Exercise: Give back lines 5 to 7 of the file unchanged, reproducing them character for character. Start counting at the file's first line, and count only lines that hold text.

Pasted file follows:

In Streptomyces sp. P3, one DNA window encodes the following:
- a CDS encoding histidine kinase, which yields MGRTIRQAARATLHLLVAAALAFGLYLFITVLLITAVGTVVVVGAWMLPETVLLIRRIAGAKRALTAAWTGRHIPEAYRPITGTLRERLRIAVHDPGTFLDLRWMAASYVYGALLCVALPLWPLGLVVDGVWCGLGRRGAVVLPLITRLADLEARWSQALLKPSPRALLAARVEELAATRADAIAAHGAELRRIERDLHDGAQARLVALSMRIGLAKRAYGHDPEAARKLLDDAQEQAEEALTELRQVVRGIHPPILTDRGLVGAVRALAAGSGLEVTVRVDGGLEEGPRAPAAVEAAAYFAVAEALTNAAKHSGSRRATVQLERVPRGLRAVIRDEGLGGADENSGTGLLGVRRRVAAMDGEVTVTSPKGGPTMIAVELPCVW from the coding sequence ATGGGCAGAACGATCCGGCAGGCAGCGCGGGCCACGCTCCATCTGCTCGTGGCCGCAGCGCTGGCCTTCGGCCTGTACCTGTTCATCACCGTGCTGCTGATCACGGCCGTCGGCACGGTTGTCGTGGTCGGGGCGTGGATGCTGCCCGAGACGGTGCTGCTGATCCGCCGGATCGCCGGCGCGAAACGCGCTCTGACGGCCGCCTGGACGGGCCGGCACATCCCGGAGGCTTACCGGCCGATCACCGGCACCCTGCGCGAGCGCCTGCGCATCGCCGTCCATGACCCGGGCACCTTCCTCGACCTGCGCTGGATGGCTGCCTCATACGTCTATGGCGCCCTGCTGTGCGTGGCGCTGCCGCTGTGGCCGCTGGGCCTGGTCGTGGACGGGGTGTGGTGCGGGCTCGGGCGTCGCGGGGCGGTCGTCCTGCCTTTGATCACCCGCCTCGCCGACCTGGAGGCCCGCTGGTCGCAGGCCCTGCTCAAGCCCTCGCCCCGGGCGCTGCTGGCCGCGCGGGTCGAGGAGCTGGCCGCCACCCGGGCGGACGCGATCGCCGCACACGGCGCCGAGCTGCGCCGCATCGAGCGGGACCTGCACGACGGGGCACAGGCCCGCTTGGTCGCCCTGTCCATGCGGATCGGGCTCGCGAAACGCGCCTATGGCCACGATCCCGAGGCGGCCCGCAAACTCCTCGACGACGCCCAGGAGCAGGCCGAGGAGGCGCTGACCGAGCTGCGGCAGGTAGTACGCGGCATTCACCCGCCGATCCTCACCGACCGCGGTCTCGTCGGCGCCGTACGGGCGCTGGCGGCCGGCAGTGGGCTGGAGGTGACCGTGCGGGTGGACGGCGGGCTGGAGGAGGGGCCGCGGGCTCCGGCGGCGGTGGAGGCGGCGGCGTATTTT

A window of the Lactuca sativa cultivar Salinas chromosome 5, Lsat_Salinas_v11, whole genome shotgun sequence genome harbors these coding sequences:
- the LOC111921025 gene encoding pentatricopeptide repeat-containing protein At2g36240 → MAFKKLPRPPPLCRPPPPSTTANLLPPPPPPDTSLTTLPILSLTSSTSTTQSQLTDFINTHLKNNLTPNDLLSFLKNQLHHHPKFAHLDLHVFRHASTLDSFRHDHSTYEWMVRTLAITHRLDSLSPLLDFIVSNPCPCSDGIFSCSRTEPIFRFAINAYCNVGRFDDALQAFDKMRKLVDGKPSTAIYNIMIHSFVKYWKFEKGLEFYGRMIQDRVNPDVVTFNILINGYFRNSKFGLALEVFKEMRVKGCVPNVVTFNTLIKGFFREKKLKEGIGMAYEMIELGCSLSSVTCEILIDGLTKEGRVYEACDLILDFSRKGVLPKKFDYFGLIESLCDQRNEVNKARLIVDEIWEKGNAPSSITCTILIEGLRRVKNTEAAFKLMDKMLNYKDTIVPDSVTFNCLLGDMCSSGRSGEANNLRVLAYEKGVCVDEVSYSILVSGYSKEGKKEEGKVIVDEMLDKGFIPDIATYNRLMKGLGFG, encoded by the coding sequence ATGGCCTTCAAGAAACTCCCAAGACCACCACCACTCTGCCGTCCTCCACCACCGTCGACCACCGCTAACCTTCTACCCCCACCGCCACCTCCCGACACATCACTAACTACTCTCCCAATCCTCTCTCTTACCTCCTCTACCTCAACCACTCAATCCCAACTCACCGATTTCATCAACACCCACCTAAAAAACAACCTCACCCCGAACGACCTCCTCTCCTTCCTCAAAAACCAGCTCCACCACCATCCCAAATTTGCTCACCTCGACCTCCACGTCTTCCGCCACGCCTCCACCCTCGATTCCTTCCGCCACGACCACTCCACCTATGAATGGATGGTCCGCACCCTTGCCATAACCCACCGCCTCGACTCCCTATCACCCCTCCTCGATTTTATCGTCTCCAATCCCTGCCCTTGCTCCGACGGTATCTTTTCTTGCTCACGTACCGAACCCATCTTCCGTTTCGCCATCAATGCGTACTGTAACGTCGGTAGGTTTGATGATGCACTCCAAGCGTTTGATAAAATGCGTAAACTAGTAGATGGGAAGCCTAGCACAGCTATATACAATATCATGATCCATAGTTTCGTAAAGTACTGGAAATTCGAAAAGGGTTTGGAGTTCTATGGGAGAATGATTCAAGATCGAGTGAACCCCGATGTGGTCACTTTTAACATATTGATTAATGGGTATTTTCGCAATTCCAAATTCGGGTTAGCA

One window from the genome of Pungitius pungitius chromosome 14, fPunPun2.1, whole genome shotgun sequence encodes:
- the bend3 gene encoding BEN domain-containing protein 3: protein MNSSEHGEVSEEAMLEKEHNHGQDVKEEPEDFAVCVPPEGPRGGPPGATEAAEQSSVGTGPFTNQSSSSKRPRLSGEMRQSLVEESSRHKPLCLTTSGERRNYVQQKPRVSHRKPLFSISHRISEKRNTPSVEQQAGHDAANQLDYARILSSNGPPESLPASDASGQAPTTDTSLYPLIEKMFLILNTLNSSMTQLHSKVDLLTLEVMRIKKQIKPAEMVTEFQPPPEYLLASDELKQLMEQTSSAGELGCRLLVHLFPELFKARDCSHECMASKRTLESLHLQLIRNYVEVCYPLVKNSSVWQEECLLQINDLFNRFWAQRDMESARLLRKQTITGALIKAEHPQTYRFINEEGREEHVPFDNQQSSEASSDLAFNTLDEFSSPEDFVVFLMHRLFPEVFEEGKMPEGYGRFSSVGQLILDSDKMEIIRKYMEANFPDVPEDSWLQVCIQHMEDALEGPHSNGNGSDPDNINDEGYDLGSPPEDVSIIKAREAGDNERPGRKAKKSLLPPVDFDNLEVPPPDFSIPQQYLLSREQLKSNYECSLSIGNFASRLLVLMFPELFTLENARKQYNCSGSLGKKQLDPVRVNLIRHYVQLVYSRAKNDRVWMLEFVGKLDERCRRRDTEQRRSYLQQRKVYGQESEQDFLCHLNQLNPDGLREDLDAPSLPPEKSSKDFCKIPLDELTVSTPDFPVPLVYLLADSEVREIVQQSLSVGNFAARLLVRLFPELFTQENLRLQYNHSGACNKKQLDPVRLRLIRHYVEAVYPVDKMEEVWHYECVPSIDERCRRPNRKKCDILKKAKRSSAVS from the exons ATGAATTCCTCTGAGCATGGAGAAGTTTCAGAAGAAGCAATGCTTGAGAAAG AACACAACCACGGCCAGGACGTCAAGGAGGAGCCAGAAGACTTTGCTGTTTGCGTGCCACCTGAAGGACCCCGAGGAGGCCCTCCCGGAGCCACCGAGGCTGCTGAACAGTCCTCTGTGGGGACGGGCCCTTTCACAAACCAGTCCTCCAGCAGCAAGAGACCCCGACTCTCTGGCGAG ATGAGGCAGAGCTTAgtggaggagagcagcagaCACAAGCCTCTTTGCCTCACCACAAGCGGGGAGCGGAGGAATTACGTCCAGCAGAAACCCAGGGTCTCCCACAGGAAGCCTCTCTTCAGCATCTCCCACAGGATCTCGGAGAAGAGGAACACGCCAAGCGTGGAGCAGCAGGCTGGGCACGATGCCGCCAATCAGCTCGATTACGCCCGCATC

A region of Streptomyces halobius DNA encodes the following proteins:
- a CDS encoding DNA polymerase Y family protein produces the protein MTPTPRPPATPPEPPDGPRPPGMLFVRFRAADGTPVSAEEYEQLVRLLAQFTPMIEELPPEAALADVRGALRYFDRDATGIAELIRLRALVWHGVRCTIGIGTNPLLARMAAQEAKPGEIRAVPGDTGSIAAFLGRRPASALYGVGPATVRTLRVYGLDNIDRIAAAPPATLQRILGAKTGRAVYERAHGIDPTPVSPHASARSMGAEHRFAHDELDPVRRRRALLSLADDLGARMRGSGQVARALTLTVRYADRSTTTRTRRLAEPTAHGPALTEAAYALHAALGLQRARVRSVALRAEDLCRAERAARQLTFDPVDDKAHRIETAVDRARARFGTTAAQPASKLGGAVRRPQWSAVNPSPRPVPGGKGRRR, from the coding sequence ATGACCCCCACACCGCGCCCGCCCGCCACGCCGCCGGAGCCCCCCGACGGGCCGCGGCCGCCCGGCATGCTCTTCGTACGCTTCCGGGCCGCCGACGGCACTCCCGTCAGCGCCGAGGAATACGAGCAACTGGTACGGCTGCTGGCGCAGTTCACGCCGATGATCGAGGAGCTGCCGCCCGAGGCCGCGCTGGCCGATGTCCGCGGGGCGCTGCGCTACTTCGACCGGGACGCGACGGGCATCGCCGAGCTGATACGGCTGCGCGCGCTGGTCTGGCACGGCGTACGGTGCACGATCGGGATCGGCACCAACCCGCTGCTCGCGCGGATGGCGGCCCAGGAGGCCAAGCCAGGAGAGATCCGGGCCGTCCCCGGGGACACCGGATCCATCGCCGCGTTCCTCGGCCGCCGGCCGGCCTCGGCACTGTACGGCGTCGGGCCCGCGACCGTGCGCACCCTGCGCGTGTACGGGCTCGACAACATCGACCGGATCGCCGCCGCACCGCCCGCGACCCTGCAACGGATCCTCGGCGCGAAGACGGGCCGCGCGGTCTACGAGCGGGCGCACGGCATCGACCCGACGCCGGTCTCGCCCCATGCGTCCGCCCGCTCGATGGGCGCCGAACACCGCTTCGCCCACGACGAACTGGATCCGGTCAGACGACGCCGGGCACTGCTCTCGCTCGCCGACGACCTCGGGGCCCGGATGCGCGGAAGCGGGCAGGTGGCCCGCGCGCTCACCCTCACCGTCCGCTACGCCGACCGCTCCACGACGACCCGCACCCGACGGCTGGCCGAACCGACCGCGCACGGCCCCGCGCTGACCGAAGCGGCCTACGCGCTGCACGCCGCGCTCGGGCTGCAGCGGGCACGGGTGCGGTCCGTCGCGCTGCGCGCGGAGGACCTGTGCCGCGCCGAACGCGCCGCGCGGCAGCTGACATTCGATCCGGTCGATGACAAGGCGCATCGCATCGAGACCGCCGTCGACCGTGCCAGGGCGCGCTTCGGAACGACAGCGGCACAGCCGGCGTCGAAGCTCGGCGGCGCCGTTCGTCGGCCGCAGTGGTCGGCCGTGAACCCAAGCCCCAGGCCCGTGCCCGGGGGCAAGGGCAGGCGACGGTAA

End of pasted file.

One window from the genome of Pungitius pungitius chromosome 14, fPunPun2.1, whole genome shotgun sequence encodes:
- the bend3 gene encoding BEN domain-containing protein 3: protein MNSSEHGEVSEEAMLEKEHNHGQDVKEEPEDFAVCVPPEGPRGGPPGATEAAEQSSVGTGPFTNQSSSSKRPRLSGEMRQSLVEESSRHKPLCLTTSGERRNYVQQKPRVSHRKPLFSISHRISEKRNTPSVEQQAGHDAANQLDYARILSSNGPPESLPASDASGQAPTTDTSLYPLIEKMFLILNTLNSSMTQLHSKVDLLTLEVMRIKKQIKPAEMVTEFQPPPEYLLASDELKQLMEQTSSAGELGCRLLVHLFPELFKARDCSHECMASKRTLESLHLQLIRNYVEVCYPLVKNSSVWQEECLLQINDLFNRFWAQRDMESARLLRKQTITGALIKAEHPQTYRFINEEGREEHVPFDNQQSSEASSDLAFNTLDEFSSPEDFVVFLMHRLFPEVFEEGKMPEGYGRFSSVGQLILDSDKMEIIRKYMEANFPDVPEDSWLQVCIQHMEDALEGPHSNGNGSDPDNINDEGYDLGSPPEDVSIIKAREAGDNERPGRKAKKSLLPPVDFDNLEVPPPDFSIPQQYLLSREQLKSNYECSLSIGNFASRLLVLMFPELFTLENARKQYNCSGSLGKKQLDPVRVNLIRHYVQLVYSRAKNDRVWMLEFVGKLDERCRRRDTEQRRSYLQQRKVYGQESEQDFLCHLNQLNPDGLREDLDAPSLPPEKSSKDFCKIPLDELTVSTPDFPVPLVYLLADSEVREIVQQSLSVGNFAARLLVRLFPELFTQENLRLQYNHSGACNKKQLDPVRLRLIRHYVEAVYPVDKMEEVWHYECVPSIDERCRRPNRKKCDILKKAKRSSAVS from the exons ATGAATTCCTCTGAGCATGGAGAAGTTTCAGAAGAAGCAATGCTTGAGAAAG AACACAACCACGGCCAGGACGTCAAGGAGGAGCCAGAAGACTTTGCTGTTTGCGTGCCACCTGAAGGACCCCGAGGAGGCCCTCCCGGAGCCACCGAGGCTGCTGAACAGTCCTCTGTGGGGACGGGCCCTTTCACAAACCAGTCCTCCAGCAGCAAGAGACCCCGACTCTCTGGCGAG ATGAGGCAGAGCTTAgtggaggagagcagcagaCACAAGCCTCTTTGCCTCACCACAAGCGGGGAGCGGAGGAATTACGTCCAGCAGAAACCCAGGGTCTCCCACAGGAAGCCTCTCTTCAGCATCTCCCACAGGATCTCGGAGAAGAGGAACACGCCAAGCGTGGAGCAGCAGGCTGGGCACGATGCCGCCAATCAGCTCGATTACGCCCGCATC

A region of Streptomyces halobius DNA encodes the following proteins: